He uses this simplicity to create a melodic art in which every word matters. “What I admire most about Charles may well be his eye,” Rather says. “He has been called CBS News’ poet-in-residence because of his taste for writing verse, but I don’t think it should be missed that he also has a poet’s eye—for the kind of story that others among us might overlook, and for the telling detail in any piece of news.”
Osgood, the son of a New York textile salesman, developed his love of broadcasting while listening to radio programs such as Dick Tracy, Superman, and Captain Marvel after school. He vividly describes this time in his seventh book, Defending Baltimore Against Enemy Attack, which comes out in May. “It’s about World War II as seen through the perspective of a 9-year-old who delivers newspapers and has a victory garden and saves tin cans and aluminum foil,” he says.
After earning an economics degree from Fordham University, he spent four years with ABC News before joining WCBS Radio in 1967. He joined the CBS television network in 1971, working alongside Walter Cronkite and Mike Wallace. “You could look at this list of CBS News correspondents and I was the only one on the list I had never heard of,” he says.
When Kuralt retired in 1994, Osgood, whom Kuralt dubbed “one of the last great broadcast writers,” was named as his replacement. “When Charles Kuralt left the show, everyone was concerned about who was going to come in,” Sunday Morning correspondent Bill Geist says. “He was the very best person they could’ve found to replace him. He’s very articulate and intelligent and his love of art and music is deeper than you even see on television. He is able to get along with everybody; he has a common touch.”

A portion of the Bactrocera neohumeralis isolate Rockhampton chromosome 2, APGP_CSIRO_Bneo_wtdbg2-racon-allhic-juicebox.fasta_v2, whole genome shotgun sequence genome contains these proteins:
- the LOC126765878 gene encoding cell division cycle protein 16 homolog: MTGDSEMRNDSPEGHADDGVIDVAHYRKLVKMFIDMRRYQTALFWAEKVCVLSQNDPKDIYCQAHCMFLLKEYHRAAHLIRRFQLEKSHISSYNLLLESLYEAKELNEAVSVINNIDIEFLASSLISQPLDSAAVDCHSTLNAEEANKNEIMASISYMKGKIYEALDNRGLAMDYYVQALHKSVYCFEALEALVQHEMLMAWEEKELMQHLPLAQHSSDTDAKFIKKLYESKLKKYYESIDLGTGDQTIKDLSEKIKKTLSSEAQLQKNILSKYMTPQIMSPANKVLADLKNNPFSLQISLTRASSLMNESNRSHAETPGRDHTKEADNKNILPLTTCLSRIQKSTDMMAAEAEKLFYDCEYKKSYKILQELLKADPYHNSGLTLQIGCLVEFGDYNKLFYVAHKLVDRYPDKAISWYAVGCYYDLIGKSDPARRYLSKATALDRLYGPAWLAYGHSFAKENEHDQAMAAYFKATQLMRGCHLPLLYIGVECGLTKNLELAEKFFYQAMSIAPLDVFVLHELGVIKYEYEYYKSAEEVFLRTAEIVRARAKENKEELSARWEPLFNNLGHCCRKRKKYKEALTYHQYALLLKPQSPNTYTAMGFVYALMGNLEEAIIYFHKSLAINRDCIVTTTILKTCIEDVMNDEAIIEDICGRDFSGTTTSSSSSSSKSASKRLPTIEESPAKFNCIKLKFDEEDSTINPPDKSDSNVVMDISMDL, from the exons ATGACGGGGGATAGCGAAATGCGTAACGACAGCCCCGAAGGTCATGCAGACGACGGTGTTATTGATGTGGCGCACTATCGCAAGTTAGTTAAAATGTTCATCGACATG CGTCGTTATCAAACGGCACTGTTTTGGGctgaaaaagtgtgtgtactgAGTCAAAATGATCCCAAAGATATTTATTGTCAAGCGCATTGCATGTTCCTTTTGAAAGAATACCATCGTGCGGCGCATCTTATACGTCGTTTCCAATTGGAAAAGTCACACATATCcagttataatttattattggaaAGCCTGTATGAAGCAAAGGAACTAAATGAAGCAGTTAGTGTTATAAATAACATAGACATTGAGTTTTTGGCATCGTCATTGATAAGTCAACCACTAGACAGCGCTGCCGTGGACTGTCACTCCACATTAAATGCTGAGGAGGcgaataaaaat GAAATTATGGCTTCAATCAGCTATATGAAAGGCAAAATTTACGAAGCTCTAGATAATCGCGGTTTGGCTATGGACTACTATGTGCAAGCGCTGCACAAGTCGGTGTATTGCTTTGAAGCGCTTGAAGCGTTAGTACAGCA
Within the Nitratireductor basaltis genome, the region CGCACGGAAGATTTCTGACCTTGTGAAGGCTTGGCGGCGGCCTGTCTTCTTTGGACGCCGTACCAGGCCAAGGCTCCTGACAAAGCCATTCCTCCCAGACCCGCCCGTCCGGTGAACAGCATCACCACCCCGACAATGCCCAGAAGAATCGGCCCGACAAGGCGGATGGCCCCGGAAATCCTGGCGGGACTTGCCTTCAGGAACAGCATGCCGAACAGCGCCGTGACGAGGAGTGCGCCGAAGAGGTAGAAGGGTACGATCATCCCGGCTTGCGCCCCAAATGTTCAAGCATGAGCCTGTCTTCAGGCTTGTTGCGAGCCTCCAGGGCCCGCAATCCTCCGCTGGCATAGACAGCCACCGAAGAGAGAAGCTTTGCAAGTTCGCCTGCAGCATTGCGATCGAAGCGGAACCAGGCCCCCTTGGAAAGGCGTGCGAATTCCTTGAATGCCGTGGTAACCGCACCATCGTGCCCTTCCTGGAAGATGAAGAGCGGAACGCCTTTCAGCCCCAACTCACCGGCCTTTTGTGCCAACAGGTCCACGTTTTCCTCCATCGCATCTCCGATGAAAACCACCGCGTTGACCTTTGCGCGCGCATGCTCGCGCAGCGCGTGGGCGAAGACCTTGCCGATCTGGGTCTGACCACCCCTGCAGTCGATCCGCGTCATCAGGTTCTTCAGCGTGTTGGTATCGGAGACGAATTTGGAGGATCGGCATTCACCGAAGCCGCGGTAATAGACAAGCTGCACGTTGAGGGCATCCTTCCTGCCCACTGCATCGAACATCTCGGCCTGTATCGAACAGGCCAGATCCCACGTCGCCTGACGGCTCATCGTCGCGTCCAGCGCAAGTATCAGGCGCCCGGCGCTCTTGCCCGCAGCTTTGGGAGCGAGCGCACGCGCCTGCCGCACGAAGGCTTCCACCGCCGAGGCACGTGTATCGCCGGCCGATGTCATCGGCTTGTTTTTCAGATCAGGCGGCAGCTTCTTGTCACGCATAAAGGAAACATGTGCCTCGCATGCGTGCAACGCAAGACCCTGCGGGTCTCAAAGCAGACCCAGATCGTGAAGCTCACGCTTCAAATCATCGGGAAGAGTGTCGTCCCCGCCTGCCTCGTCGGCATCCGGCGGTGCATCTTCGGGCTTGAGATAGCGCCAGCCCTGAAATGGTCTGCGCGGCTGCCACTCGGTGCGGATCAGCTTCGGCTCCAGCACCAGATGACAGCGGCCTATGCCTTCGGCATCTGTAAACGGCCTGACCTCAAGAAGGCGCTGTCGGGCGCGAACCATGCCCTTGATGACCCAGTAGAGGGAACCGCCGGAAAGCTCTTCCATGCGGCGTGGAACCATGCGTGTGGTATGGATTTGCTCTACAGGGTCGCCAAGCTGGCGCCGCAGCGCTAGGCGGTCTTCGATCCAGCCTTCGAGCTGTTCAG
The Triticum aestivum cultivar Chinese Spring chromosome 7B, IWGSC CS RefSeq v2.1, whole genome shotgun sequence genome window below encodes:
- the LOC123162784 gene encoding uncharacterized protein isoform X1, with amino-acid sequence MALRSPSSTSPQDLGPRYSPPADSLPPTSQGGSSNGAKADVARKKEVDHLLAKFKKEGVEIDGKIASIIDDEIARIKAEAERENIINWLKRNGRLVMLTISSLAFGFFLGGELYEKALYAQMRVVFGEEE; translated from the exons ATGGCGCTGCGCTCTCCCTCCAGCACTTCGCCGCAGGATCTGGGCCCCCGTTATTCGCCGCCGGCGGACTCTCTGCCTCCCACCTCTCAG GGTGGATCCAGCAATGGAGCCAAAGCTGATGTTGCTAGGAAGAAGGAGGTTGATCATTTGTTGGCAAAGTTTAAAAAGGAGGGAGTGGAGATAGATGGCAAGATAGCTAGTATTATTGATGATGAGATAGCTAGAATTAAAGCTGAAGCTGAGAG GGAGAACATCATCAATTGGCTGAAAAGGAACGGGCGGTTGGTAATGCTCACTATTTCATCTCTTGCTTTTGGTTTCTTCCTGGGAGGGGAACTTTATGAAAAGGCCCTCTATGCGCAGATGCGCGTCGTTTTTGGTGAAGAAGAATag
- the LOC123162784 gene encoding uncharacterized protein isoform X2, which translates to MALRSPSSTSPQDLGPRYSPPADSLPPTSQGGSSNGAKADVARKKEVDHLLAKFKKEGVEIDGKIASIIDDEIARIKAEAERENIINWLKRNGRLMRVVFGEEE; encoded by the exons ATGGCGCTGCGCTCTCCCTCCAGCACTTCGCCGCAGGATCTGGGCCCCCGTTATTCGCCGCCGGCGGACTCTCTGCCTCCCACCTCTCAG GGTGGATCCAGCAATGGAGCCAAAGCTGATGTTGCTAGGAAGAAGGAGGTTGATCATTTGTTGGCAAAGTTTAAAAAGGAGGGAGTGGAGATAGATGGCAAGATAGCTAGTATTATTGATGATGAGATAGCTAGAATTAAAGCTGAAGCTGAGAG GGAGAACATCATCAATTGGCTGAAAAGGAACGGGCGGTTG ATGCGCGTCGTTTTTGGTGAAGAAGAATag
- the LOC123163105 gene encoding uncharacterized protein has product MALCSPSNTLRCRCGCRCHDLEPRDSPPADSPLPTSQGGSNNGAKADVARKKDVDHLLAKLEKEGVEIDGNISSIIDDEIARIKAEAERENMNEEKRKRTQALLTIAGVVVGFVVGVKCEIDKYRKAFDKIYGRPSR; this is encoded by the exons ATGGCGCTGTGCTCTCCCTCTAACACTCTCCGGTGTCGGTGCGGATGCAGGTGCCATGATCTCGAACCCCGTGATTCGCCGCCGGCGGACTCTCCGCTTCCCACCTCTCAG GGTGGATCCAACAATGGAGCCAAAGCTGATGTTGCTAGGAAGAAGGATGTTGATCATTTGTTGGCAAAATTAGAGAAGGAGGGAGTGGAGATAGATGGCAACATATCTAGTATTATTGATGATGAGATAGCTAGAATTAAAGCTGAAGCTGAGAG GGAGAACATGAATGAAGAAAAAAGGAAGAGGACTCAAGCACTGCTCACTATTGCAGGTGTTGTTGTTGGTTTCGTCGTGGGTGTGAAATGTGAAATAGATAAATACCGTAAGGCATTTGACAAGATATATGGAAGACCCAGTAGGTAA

Osgood, who lives near Carnegie Hall, rises at 2:30 a.m. to begin working on his four daily radio reports and sometimes works seven days a week. While he says he has one of the best jobs imaginable, his real priorities are Jean, his wife of 30 years, and their five children. “I know a lot of people in this business who don’t have what we call ‘a life’, like friends, family and doing things. They just get up and go to work and that’s it. There are some very famous people in this business for whom that is it.
“I wouldn’t want to do that. I wouldn’t pay the price of doing that to get some other job. I’m pretty happy with this combination of things I have. I appreciate the work; it’s a good job as jobs go.”